Is this car’s value really “diminished” – or is this a money grab?

CarMeatGrinder

Peggy Smith admits she was involved in an “accident” with her Budget rental in Salt Lake City last year.

“The car had only cosmetic damage,” she says.“I self-reported it to the police because, since I used American Express to pay for the rental, I was under the impression that American Express would pay for the damage.”

It didn’t cover the damage. American Express only took care of the deductible. The rest was up to her.

“I do not want to make a claim with my own insurance,” she says. (More to the point, she probably can’t — the accident happened almost six months ago.)

But if she had an accident, so did Budget. Its slip-up was charging more for the repairs than it should have, says Smith.

She recently received a bill for $3,392. Here’s how it breaks down:

  • $1,692 for damages
  • $139 for “loss of use”
  • $135 for in administrative fees
  • $377 for “add on”
  • $1,047 for diminished value

“My major issue is the diminished value,” she says. “Once a car is fixed, it’s fixed, particularly if the damage is cosmetic. It’s absurd. It should be zero.”

These junk fees, including the mysterious “add on,” the administrative fees, and the “diminished value” are common car rental industry charges. Now, no one is saying a rental car company doesn’t have expenses, but these fees really look like a money grab.

I mean, a bill like this begs several questions:

  • How, exactly, do you measure “loss of use”? Do you have evidence the car would have been rented if it hadn’t been in the garage?
  • What are administrative fees? Can you show you me a bill for them?
  • And an “add on”? Add on to what? For what purpose?
  • Can Budget prove that the car was devalued by $1,047?

“It’s unfair,” says Smith.

I agree. The diminished value charge is particularly troublesome because there’s no follow up when the vehicle is liquidated. I mean, is there someone who, at auction says, “Hang on – this car would be worth $17,000 if had not been in an accident, and we got $16,850. We need to send Smith a refund for the difference!”

No, that doesn’t happen. The car rental company just pockets the difference.

I’d like to assist Smith, and I certainly could by contacting Budget on her behalf and asking it to, at the very least, explain these fees to her. I think she deserves an answer.

But how do we help others who have suffered this fate? That’s hard because car rental companies are regulated at the state level. In those legislatures, there are no consumer advocates to stand in the way of “business-friendly” regulation that allows car rental companies to charge whatever they want. (Diminished value isn’t recognized by all states — yet.)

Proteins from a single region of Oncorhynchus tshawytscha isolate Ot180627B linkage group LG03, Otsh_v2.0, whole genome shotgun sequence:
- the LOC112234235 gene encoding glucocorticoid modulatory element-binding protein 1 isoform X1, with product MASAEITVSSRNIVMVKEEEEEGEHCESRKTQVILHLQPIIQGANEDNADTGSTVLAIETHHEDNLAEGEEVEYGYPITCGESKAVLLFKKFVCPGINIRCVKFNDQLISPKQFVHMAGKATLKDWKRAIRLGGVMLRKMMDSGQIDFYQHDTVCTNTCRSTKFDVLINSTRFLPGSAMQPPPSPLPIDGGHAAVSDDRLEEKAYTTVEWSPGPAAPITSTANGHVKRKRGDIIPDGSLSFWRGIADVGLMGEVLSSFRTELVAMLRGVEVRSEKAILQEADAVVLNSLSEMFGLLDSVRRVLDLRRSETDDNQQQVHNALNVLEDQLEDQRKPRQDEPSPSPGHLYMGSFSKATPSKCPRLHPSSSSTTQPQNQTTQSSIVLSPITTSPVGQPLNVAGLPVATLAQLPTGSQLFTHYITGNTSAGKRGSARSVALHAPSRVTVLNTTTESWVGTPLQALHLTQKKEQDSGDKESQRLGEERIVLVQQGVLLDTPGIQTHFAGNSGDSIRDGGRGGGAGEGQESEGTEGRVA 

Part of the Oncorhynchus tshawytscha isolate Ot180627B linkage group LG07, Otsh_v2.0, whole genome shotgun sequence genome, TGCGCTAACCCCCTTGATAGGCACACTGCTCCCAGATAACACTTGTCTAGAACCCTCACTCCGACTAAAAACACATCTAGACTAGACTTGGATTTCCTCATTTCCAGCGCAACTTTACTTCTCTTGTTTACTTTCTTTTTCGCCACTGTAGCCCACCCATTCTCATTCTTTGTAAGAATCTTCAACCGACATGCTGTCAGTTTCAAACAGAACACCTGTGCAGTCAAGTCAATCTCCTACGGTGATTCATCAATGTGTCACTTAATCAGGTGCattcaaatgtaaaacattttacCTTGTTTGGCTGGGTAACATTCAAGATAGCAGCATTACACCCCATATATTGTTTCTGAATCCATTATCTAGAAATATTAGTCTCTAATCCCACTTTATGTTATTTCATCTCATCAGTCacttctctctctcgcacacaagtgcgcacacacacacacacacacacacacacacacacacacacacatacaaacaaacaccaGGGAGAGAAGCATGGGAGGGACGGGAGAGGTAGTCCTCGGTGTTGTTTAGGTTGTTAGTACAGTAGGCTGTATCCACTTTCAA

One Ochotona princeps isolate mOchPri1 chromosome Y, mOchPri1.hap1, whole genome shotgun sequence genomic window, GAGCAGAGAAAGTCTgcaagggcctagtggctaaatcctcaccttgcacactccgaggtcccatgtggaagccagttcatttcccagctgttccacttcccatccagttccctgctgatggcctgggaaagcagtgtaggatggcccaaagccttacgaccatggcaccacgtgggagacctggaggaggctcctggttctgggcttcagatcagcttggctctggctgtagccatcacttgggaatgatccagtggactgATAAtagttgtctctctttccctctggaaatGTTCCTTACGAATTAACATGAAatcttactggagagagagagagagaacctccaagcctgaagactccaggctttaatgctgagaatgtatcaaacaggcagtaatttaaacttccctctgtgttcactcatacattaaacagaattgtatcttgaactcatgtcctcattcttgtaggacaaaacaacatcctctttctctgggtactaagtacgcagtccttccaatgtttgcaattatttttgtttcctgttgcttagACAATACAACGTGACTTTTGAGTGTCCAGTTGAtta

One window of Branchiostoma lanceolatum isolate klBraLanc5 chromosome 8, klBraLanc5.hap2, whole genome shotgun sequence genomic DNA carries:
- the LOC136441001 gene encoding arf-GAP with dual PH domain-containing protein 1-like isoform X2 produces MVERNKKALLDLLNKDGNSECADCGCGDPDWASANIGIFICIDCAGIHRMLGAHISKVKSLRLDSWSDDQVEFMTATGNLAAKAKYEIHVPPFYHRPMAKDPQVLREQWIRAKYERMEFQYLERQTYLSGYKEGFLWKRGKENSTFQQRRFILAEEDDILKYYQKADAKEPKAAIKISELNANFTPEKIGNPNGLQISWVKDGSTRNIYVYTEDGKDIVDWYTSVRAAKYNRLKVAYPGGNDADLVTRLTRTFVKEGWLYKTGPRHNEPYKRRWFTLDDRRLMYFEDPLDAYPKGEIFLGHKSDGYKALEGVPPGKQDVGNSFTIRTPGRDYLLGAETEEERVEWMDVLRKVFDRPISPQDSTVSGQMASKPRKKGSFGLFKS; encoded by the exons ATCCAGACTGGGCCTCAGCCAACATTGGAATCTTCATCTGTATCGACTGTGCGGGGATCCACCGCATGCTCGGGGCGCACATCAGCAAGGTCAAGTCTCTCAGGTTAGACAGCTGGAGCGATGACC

I put the words “business-friendly” in quotes because I think laws that let car rental companies impose junk fees hurt businesses in the end. Customers end up hating them, and that actually harms car rental companies in the long term. They should be careful what they ask for.

Anyway, with car rental companies effectively able to pass whatever laws they want in many state legislatures, it’s virtually impossible for advocates to help consumers like Smith. The only hope we have of fixing this? Regulating car rental practices at the federal level. If that happened, we’d have a real chance of ending these shenanigans once and for all.

Should car rental companies be regulated at the federal level?

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Christopher Elliott

Christopher Elliott is an author, journalist and consumer advocate. You can read more about him on his personal website or contact him at chris@elliott.org. Got a question or comment? You can post it on our help forum.

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  • Pat

    In Georgia, when insurance pays out a claim, they also have to send you a check for diminished value. The claim gets reported to Carfax and because of the claim, the car is worth less money when you trade it in or sell it. There is a formula insurance companies use that is used to calculate what it should be based on damage and value of the car. Years ago when I was t-boned, there was just over $7000 in damage and I received a check for around $800 for diminished value. A few years later when I traded in the car, the dealer pulled up the Carfax and they offered less because of the accident. The amount Budget charged looks high but if she was renting a high end vehicle, it might not be.

  • Jeff W.

    In looking at the various charges, some seem legit and others do not.